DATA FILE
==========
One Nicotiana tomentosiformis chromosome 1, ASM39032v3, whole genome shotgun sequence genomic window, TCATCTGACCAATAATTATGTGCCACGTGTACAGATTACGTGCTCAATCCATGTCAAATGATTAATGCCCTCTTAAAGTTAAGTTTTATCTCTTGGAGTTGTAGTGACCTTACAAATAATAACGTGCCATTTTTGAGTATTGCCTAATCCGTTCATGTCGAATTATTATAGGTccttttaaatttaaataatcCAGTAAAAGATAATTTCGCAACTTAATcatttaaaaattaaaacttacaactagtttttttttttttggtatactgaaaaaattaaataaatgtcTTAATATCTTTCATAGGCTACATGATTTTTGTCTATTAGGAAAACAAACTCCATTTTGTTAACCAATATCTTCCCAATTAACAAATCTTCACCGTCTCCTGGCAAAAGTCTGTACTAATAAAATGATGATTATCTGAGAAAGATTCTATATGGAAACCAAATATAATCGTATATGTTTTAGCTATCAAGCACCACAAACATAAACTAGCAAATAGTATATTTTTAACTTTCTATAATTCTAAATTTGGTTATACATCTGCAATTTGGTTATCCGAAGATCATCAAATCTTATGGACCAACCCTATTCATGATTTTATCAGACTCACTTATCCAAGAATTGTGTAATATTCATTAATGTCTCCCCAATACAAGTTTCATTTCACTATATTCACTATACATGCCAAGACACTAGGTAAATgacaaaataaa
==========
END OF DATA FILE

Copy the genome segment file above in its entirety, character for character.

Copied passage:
One Nicotiana tomentosiformis chromosome 1, ASM39032v3, whole genome shotgun sequence genomic window, TCATCTGACCAATAATTATGTGCCACGTGTACAGATTACGTGCTCAATCCATGTCAAATGATTAATGCCCTCTTAAAGTTAAGTTTTATCTCTTGGAGTTGTAGTGACCTTACAAATAATAACGTGCCATTTTTGAGTATTGCCTAATCCGTTCATGTCGAATTATTATAGGTccttttaaatttaaataatcCAGTAAAAGATAATTTCGCAACTTAATcatttaaaaattaaaacttacaactagtttttttttttttggtatactgaaaaaattaaataaatgtcTTAATATCTTTCATAGGCTACATGATTTTTGTCTATTAGGAAAACAAACTCCATTTTGTTAACCAATATCTTCCCAATTAACAAATCTTCACCGTCTCCTGGCAAAAGTCTGTACTAATAAAATGATGATTATCTGAGAAAGATTCTATATGGAAACCAAATATAATCGTATATGTTTTAGCTATCAAGCACCACAAACATAAACTAGCAAATAGTATATTTTTAACTTTCTATAATTCTAAATTTGGTTATACATCTGCAATTTGGTTATCCGAAGATCATCAAATCTTATGGACCAACCCTATTCATGATTTTATCAGACTCACTTATCCAAGAATTGTGTAATATTCATTAATGTCTCCCCAATACAAGTTTCATTTCACTATATTCACTATACATGCCAAGACACTAGGTAAATgacaaaataaa